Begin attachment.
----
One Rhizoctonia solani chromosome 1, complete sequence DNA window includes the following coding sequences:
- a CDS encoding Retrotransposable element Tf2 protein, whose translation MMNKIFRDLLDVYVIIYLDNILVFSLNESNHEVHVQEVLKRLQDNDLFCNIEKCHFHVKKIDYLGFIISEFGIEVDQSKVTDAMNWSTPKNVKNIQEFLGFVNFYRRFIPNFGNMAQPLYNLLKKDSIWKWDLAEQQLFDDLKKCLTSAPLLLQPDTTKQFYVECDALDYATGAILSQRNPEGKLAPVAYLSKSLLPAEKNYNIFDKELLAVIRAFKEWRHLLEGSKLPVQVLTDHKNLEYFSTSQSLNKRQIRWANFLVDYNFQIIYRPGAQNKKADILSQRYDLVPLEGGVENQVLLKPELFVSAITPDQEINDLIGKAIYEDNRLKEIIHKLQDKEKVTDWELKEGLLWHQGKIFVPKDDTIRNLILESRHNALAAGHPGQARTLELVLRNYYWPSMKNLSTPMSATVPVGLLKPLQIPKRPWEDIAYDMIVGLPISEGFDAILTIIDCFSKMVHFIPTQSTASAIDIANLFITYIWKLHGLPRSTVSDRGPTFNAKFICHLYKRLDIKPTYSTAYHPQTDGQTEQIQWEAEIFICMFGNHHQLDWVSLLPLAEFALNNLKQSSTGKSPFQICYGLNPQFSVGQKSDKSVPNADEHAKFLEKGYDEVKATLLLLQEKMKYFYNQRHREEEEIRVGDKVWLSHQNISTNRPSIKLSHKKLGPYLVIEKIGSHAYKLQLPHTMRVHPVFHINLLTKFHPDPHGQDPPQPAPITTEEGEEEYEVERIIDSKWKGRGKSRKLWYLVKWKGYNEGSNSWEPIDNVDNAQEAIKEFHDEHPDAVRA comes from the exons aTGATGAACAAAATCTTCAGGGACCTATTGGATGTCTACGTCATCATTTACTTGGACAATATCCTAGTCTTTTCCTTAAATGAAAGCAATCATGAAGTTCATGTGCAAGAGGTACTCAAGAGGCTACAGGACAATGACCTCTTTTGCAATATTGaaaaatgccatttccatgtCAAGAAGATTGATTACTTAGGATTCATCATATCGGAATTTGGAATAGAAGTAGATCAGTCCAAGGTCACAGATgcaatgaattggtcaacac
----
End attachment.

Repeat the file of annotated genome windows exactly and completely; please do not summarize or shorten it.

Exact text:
One Rhizoctonia solani chromosome 1, complete sequence DNA window includes the following coding sequences:
- a CDS encoding Retrotransposable element Tf2 protein, whose translation MMNKIFRDLLDVYVIIYLDNILVFSLNESNHEVHVQEVLKRLQDNDLFCNIEKCHFHVKKIDYLGFIISEFGIEVDQSKVTDAMNWSTPKNVKNIQEFLGFVNFYRRFIPNFGNMAQPLYNLLKKDSIWKWDLAEQQLFDDLKKCLTSAPLLLQPDTTKQFYVECDALDYATGAILSQRNPEGKLAPVAYLSKSLLPAEKNYNIFDKELLAVIRAFKEWRHLLEGSKLPVQVLTDHKNLEYFSTSQSLNKRQIRWANFLVDYNFQIIYRPGAQNKKADILSQRYDLVPLEGGVENQVLLKPELFVSAITPDQEINDLIGKAIYEDNRLKEIIHKLQDKEKVTDWELKEGLLWHQGKIFVPKDDTIRNLILESRHNALAAGHPGQARTLELVLRNYYWPSMKNLSTPMSATVPVGLLKPLQIPKRPWEDIAYDMIVGLPISEGFDAILTIIDCFSKMVHFIPTQSTASAIDIANLFITYIWKLHGLPRSTVSDRGPTFNAKFICHLYKRLDIKPTYSTAYHPQTDGQTEQIQWEAEIFICMFGNHHQLDWVSLLPLAEFALNNLKQSSTGKSPFQICYGLNPQFSVGQKSDKSVPNADEHAKFLEKGYDEVKATLLLLQEKMKYFYNQRHREEEEIRVGDKVWLSHQNISTNRPSIKLSHKKLGPYLVIEKIGSHAYKLQLPHTMRVHPVFHINLLTKFHPDPHGQDPPQPAPITTEEGEEEYEVERIIDSKWKGRGKSRKLWYLVKWKGYNEGSNSWEPIDNVDNAQEAIKEFHDEHPDAVRA comes from the exons aTGATGAACAAAATCTTCAGGGACCTATTGGATGTCTACGTCATCATTTACTTGGACAATATCCTAGTCTTTTCCTTAAATGAAAGCAATCATGAAGTTCATGTGCAAGAGGTACTCAAGAGGCTACAGGACAATGACCTCTTTTGCAATATTGaaaaatgccatttccatgtCAAGAAGATTGATTACTTAGGATTCATCATATCGGAATTTGGAATAGAAGTAGATCAGTCCAAGGTCACAGATgcaatgaattggtcaacac